Dyslipidaemia and Type Diabetes

With increasing obesity, in particular visceral obesity, fat cells become enlarged and apparently less responsive to insulin, i.e. insulin resistant (Frayn, 2001). Some investigators argue that adipocyte sensitivity to insulin is maintained until well after other organs become insulin resistant but such work generally derives from studies on subcutaneous tissues rather than the generally accepted more relevant visceral

Monocytes Cytokines?

Pancreas

Pancreas

Insulin

Endothelium

CRP, PAI-1

Figure 2.3 The relevance of insulin action extends beyond skeletal muscle, adipose tissue and liver, and includes effects on endothelium and immune cell function. In healthy insulinsensitive subjects, it helps maintain low levels of free fatty acids (FFAs), and thus normal lipids, healthy endothelium and low cytokine levels. By contrast, in insulin-resistant subjects, such tissues respond less well to insulin, and thus derangements in the above pathways are favoured. (HDL-C = HDL-cholesterol; TG = triglycerides.)

Insulin

Endothelium

>High blood pressure/ adhesion molecules/1

molecules/ t-PA

Adipose tissue

PAI-1, IL-6, TNF-a adiponectin

PAI-1, IL-6, TNF-a adiponectin

CRP, PAI-1

Figure 2.3 The relevance of insulin action extends beyond skeletal muscle, adipose tissue and liver, and includes effects on endothelium and immune cell function. In healthy insulinsensitive subjects, it helps maintain low levels of free fatty acids (FFAs), and thus normal lipids, healthy endothelium and low cytokine levels. By contrast, in insulin-resistant subjects, such tissues respond less well to insulin, and thus derangements in the above pathways are favoured. (HDL-C = HDL-cholesterol; TG = triglycerides.)

adipose sites. Regardless of adipocyte insulin sensitivities, a simple increase in the mass of visceral fat tissue in obese individuals would in itself enhance FFA release. Such excess release of FFAs into the portal circulation drives excess hepatic triglyceride accumulation and synthesis, in the form of very-low-density lipoprotein (VLDL) particles, with a resultant increase in plasma triglyceride concentrations. It is clear that this process predates type 2 diabetes since, other than glucose, elevated plasma triglyceride concentration is arguably the strongest biochemical predictor of incident type 2 diabetes (Freeman et al., 2002). Indeed, it is often not well appreciated but triglyceride levels are far stronger predictors of diabetes than of CVD (Wilson etal., 2005).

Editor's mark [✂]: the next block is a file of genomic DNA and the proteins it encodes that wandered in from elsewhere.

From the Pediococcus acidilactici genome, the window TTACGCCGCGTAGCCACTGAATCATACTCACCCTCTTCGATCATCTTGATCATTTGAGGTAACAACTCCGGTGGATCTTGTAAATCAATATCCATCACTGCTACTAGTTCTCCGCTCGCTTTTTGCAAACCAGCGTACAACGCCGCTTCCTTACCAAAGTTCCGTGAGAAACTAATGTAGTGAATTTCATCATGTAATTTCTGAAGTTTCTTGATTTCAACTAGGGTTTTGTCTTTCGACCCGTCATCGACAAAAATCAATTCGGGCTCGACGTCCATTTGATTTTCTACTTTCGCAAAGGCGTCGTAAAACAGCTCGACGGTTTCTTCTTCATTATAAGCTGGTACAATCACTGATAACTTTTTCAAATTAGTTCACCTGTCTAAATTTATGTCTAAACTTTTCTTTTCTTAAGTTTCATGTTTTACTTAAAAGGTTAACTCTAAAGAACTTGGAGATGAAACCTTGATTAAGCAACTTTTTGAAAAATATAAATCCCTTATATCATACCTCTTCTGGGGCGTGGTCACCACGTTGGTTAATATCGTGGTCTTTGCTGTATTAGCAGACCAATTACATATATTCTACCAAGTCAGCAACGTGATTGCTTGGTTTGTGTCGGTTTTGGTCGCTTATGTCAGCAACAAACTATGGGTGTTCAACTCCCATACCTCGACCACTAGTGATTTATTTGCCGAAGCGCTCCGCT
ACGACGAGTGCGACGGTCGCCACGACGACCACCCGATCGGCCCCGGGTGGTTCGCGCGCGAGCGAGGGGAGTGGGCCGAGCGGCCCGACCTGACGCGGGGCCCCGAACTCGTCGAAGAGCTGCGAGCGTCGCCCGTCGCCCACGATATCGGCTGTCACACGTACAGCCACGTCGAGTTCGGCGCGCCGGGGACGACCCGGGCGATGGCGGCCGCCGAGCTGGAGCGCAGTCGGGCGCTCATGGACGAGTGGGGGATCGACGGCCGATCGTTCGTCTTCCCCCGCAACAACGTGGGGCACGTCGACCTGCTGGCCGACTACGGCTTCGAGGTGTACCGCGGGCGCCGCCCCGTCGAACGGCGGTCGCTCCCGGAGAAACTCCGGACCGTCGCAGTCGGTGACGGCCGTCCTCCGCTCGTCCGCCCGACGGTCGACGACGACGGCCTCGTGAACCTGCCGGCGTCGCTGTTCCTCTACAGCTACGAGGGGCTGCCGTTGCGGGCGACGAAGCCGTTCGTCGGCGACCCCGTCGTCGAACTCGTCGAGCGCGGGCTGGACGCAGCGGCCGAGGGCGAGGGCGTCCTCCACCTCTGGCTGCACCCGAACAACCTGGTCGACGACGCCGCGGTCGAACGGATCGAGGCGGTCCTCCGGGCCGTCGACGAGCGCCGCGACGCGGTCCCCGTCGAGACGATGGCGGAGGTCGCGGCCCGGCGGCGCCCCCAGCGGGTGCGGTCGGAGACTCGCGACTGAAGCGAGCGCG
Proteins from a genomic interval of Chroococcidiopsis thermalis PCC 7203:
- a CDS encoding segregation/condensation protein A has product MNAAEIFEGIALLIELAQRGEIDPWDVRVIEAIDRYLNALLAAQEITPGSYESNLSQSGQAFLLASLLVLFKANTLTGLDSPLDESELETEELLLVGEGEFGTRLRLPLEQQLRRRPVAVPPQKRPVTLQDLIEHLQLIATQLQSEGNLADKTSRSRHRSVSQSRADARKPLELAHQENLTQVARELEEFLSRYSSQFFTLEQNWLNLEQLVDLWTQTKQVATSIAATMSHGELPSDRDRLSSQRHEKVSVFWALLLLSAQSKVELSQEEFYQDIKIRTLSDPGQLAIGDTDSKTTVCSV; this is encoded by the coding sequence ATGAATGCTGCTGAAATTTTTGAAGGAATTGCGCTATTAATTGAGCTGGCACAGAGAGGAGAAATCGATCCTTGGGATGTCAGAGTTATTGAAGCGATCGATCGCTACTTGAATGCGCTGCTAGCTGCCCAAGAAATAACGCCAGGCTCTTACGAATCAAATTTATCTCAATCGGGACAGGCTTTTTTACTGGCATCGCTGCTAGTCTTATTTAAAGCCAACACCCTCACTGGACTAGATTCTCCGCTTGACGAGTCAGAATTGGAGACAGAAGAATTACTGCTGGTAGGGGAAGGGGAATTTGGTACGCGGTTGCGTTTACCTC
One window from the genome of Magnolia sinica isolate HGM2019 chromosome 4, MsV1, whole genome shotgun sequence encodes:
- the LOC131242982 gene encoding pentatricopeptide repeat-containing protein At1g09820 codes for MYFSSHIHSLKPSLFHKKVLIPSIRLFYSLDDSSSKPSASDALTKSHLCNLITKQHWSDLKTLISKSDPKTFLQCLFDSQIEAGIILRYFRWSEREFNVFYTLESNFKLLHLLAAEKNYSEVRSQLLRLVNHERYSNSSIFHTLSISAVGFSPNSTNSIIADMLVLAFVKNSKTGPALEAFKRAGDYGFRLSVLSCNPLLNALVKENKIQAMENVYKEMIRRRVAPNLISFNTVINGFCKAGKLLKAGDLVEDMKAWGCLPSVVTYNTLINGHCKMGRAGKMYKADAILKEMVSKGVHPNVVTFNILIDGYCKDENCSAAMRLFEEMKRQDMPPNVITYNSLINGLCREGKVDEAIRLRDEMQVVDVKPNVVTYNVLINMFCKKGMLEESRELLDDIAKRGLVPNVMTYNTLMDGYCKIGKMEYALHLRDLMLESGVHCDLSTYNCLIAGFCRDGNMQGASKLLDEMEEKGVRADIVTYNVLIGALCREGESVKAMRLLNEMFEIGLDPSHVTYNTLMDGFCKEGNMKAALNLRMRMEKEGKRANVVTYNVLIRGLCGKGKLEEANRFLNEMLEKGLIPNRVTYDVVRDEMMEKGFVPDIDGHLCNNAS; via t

The rise in triglyceride in the form of VLDL, in turn, promotes numerous atherogenic changes in other lipid particles. Critically, VLDL exchanges triglyceride for both LDL-and HDL-cholesteryl ester and this is one of the major mechanisms leading to a decline in HDL-cholesterol concentrations in the face of rising triglyceride concentrations. The cholesteryl esters transferred to triglyceride-rich lipoproteins (i.e. VLDL particles) render these 'remnant' particles more resistant to lipolytic breakdown and as a result more atherogenic, whereas hydrolysis of the accumulated triglyceride in LDL and HDL results in smaller, denser particles (Packard, 2006). Small, dense LDL particles are particularly atherogenic, whereas smaller HDL particles are less cardioprotective.